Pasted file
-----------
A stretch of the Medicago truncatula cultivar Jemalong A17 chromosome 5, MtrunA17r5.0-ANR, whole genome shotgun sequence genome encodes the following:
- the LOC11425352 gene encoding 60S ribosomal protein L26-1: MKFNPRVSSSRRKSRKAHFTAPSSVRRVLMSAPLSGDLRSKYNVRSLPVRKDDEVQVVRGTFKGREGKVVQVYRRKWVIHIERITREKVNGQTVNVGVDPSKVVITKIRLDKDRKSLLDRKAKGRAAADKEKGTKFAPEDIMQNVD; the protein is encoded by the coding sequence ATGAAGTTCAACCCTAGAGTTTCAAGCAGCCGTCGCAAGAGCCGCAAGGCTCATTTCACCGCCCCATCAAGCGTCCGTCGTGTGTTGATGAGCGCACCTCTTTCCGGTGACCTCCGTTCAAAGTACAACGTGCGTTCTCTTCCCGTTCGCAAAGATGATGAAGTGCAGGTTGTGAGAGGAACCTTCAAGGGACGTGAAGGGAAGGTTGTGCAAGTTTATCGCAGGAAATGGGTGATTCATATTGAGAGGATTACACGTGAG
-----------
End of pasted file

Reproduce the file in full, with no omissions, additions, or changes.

A stretch of the Medicago truncatula cultivar Jemalong A17 chromosome 5, MtrunA17r5.0-ANR, whole genome shotgun sequence genome encodes the following:
- the LOC11425352 gene encoding 60S ribosomal protein L26-1: MKFNPRVSSSRRKSRKAHFTAPSSVRRVLMSAPLSGDLRSKYNVRSLPVRKDDEVQVVRGTFKGREGKVVQVYRRKWVIHIERITREKVNGQTVNVGVDPSKVVITKIRLDKDRKSLLDRKAKGRAAADKEKGTKFAPEDIMQNVD; the protein is encoded by the coding sequence ATGAAGTTCAACCCTAGAGTTTCAAGCAGCCGTCGCAAGAGCCGCAAGGCTCATTTCACCGCCCCATCAAGCGTCCGTCGTGTGTTGATGAGCGCACCTCTTTCCGGTGACCTCCGTTCAAAGTACAACGTGCGTTCTCTTCCCGTTCGCAAAGATGATGAAGTGCAGGTTGTGAGAGGAACCTTCAAGGGACGTGAAGGGAAGGTTGTGCAAGTTTATCGCAGGAAATGGGTGATTCATATTGAGAGGATTACACGTGAG